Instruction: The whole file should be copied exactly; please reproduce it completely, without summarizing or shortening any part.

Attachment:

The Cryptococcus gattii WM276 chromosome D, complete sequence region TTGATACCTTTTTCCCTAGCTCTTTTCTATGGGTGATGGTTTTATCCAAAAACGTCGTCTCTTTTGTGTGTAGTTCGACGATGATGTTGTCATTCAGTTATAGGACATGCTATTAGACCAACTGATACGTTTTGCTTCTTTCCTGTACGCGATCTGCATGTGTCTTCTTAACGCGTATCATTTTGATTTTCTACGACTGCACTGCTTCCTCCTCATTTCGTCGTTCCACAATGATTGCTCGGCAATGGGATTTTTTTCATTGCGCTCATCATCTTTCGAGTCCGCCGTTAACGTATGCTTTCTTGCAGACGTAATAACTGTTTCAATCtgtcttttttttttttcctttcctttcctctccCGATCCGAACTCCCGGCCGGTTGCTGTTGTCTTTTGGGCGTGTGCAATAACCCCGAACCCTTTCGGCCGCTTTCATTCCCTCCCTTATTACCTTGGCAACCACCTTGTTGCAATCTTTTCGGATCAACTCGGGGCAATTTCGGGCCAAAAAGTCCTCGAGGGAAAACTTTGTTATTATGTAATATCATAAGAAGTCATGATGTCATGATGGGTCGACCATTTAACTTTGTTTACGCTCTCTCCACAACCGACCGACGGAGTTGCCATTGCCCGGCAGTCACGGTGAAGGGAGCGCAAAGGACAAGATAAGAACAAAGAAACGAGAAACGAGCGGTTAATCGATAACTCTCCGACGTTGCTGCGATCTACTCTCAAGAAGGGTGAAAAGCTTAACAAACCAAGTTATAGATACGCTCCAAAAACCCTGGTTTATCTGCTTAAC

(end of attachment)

The Cryptococcus gattii WM276 chromosome D, complete sequence region TTGATACCTTTTTCCCTAGCTCTTTTCTATGGGTGATGGTTTTATCCAAAAACGTCGTCTCTTTTGTGTGTAGTTCGACGATGATGTTGTCATTCAGTTATAGGACATGCTATTAGACCAACTGATACGTTTTGCTTCTTTCCTGTACGCGATCTGCATGTGTCTTCTTAACGCGTATCATTTTGATTTTCTACGACTGCACTGCTTCCTCCTCATTTCGTCGTTCCACAATGATTGCTCGGCAATGGGATTTTTTTCATTGCGCTCATCATCTTTCGAGTCCGCCGTTAACGTATGCTTTCTTGCAGACGTAATAACTGTTTCAATCtgtcttttttttttttcctttcctttcctctccCGATCCGAACTCCCGGCCGGTTGCTGTTGTCTTTTGGGCGTGTGCAATAACCCCGAACCCTTTCGGCCGCTTTCATTCCCTCCCTTATTACCTTGGCAACCACCTTGTTGCAATCTTTTCGGATCAACTCGGGGCAATTTCGGGCCAAAAAGTCCTCGAGGGAAAACTTTGTTATTATGTAATATCATAAGAAGTCATGATGTCATGATGGGTCGACCATTTAACTTTGTTTACGCTCTCTCCACAACCGACCGACGGAGTTGCCATTGCCCGGCAGTCACGGTGAAGGGAGCGCAAAGGACAAGATAAGAACAAAGAAACGAGAAACGAGCGGTTAATCGATAACTCTCCGACGTTGCTGCGATCTACTCTCAAGAAGGGTGAAAAGCTTAACAAACCAAGTTATAGATACGCTCCAAAAACCCTGGTTTATCTGCTTAAC